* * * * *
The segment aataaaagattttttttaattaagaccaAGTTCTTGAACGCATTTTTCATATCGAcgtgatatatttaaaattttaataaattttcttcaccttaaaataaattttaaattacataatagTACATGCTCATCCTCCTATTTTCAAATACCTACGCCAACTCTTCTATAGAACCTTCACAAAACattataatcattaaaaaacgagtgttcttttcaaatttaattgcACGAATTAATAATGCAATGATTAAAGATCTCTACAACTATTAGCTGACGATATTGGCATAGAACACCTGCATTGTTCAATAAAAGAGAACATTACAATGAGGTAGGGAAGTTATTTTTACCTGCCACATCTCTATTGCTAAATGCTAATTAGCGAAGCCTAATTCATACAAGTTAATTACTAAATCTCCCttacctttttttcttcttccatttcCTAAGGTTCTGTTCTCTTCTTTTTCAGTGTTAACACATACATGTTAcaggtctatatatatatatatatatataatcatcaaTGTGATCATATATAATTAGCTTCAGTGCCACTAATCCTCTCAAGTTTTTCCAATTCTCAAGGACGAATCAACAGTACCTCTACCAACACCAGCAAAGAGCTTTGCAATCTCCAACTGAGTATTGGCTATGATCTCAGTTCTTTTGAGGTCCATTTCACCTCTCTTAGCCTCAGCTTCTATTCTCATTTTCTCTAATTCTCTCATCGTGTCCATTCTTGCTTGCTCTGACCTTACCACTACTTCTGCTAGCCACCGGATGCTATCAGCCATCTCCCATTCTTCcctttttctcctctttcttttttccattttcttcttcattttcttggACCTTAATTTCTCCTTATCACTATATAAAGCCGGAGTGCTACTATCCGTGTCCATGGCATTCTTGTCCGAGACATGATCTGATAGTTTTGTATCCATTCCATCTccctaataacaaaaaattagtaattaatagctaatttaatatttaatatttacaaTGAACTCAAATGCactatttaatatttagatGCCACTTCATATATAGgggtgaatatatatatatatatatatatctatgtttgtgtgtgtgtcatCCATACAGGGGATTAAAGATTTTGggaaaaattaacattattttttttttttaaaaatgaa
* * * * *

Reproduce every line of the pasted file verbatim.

The segment aataaaagattttttttaattaagaccaAGTTCTTGAACGCATTTTTCATATCGAcgtgatatatttaaaattttaataaattttcttcaccttaaaataaattttaaattacataatagTACATGCTCATCCTCCTATTTTCAAATACCTACGCCAACTCTTCTATAGAACCTTCACAAAACattataatcattaaaaaacgagtgttcttttcaaatttaattgcACGAATTAATAATGCAATGATTAAAGATCTCTACAACTATTAGCTGACGATATTGGCATAGAACACCTGCATTGTTCAATAAAAGAGAACATTACAATGAGGTAGGGAAGTTATTTTTACCTGCCACATCTCTATTGCTAAATGCTAATTAGCGAAGCCTAATTCATACAAGTTAATTACTAAATCTCCCttacctttttttcttcttccatttcCTAAGGTTCTGTTCTCTTCTTTTTCAGTGTTAACACATACATGTTAcaggtctatatatatatatatatatataatcatcaaTGTGATCATATATAATTAGCTTCAGTGCCACTAATCCTCTCAAGTTTTTCCAATTCTCAAGGACGAATCAACAGTACCTCTACCAACACCAGCAAAGAGCTTTGCAATCTCCAACTGAGTATTGGCTATGATCTCAGTTCTTTTGAGGTCCATTTCACCTCTCTTAGCCTCAGCTTCTATTCTCATTTTCTCTAATTCTCTCATCGTGTCCATTCTTGCTTGCTCTGACCTTACCACTACTTCTGCTAGCCACCGGATGCTATCAGCCATCTCCCATTCTTCcctttttctcctctttcttttttccattttcttcttcattttcttggACCTTAATTTCTCCTTATCACTATATAAAGCCGGAGTGCTACTATCCGTGTCCATGGCATTCTTGTCCGAGACATGATCTGATAGTTTTGTATCCATTCCATCTccctaataacaaaaaattagtaattaatagctaatttaatatttaatatttacaaTGAACTCAAATGCactatttaatatttagatGCCACTTCATATATAGgggtgaatatatatatatatatatatatctatgtttgtgtgtgtgtcatCCATACAGGGGATTAAAGATTTTGggaaaaattaacattattttttttttttaaaaatgaa